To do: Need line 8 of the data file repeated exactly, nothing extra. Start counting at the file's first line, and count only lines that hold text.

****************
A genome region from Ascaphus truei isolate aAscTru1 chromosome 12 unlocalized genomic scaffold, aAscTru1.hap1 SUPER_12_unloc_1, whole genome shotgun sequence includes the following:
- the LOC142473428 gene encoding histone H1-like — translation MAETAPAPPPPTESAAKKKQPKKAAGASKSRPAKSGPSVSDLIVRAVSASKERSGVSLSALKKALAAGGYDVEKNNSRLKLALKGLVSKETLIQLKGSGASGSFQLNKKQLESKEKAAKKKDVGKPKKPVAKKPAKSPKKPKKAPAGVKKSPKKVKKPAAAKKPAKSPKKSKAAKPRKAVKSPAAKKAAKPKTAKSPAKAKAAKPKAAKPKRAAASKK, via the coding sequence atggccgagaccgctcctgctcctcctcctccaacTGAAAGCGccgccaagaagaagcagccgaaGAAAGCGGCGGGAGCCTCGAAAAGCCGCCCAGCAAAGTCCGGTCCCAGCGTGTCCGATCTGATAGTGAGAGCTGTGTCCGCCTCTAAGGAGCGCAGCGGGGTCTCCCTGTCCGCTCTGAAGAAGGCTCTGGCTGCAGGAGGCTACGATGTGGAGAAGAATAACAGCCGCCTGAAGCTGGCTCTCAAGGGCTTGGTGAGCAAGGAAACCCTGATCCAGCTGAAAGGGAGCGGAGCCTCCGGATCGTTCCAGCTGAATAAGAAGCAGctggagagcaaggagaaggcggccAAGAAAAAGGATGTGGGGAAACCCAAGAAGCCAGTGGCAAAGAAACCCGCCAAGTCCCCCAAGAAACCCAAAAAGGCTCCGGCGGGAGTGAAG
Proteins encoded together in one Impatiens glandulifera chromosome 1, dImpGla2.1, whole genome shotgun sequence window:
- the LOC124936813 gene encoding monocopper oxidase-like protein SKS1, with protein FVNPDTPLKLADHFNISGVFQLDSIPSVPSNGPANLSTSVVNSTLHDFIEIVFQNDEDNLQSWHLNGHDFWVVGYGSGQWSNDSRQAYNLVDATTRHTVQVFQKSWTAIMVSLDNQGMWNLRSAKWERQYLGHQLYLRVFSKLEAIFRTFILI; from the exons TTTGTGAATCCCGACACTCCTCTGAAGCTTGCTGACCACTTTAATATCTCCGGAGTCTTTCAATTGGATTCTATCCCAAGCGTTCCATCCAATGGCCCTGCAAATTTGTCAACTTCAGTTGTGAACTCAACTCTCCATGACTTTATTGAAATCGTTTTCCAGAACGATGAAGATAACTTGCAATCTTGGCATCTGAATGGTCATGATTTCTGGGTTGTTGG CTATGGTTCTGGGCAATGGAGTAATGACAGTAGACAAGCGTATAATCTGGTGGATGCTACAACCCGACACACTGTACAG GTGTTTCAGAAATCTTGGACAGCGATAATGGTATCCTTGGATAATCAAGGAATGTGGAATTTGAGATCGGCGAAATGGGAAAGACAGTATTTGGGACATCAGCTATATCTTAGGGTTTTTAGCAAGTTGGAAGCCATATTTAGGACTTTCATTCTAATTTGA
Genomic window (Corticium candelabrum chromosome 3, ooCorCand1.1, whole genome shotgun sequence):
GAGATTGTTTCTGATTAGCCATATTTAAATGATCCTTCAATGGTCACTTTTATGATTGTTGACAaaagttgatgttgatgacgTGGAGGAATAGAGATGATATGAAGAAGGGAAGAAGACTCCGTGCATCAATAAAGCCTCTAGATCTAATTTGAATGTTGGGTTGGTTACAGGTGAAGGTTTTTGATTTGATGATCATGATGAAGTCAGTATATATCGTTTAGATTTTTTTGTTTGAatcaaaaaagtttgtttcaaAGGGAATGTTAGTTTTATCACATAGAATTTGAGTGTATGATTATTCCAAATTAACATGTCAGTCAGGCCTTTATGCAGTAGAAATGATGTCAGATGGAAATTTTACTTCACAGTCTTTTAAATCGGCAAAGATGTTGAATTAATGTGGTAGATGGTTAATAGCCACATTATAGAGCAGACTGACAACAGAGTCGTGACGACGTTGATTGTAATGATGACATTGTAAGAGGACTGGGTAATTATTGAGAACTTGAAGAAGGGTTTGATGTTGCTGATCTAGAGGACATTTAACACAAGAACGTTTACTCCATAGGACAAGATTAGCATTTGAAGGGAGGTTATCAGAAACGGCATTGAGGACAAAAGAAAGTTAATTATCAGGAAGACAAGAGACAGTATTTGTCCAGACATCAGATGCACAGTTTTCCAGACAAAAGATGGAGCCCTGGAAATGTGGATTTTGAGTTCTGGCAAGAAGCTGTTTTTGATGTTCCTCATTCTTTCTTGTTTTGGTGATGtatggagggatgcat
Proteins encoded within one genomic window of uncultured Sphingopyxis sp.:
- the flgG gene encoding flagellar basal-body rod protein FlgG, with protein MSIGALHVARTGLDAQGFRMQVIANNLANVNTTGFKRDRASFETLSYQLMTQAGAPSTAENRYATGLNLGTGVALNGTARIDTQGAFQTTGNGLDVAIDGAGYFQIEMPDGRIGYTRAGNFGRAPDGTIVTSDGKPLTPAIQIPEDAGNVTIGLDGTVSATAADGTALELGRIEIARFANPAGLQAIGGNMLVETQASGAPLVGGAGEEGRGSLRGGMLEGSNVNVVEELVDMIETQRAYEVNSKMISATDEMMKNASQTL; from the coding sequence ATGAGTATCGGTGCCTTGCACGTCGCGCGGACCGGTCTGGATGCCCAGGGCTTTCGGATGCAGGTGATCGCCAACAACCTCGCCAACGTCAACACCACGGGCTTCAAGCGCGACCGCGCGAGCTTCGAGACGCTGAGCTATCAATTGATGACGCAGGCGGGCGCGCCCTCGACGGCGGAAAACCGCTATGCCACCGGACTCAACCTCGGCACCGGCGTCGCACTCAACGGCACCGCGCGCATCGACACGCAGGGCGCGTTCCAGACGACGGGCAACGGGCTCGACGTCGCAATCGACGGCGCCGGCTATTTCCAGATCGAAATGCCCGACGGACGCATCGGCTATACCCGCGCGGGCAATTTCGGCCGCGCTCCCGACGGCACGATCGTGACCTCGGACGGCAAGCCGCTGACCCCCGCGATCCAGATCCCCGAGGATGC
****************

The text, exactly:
- the flgG gene encoding flagellar basal-body rod protein FlgG, with protein MSIGALHVARTGLDAQGFRMQVIANNLANVNTTGFKRDRASFETLSYQLMTQAGAPSTAENRYATGLNLGTGVALNGTARIDTQGAFQTTGNGLDVAIDGAGYFQIEMPDGRIGYTRAGNFGRAPDGTIVTSDGKPLTPAIQIPEDAGNVTIGLDGTVSATAADGTALELGRIEIARFANPAGLQAIGGNMLVETQASGAPLVGGAGEEGRGSLRGGMLEGSNVNVVEELVDMIETQRAYEVNSKMISATDEMMKNASQTL; from the coding sequence ATGAGTATCGGTGCCTTGCACGTCGCGCGGACCGGTCTGGATGCCCAGGGCTTTCGGATGCAGGTGATCGCCAACAACCTCGCCAACGTCAACACCACGGGCTTCAAGCGCGACCGCGCGAGCTTCGAGACGCTGAGCTATCAATTGATGACGCAGGCGGGCGCGCCCTCGACGGCGGAAAACCGCTATGCCACCGGACTCAACCTCGGCACCGGCGTCGCACTCAACGGCACCGCGCGCATCGACACGCAGGGCGCGTTCCAGACGACGGGCAACGGGCTCGACGTCGCAATCGACGGCGCCGGCTATTTCCAGATCGAAATGCCCGACGGACGCATCGGCTATACCCGCGCGGGCAATTTCGGCCGCGCTCCCGACGGCACGATCGTGACCTCGGACGGCAAGCCGCTGACCCCCGCGATCCAGATCCCCGAGGATGC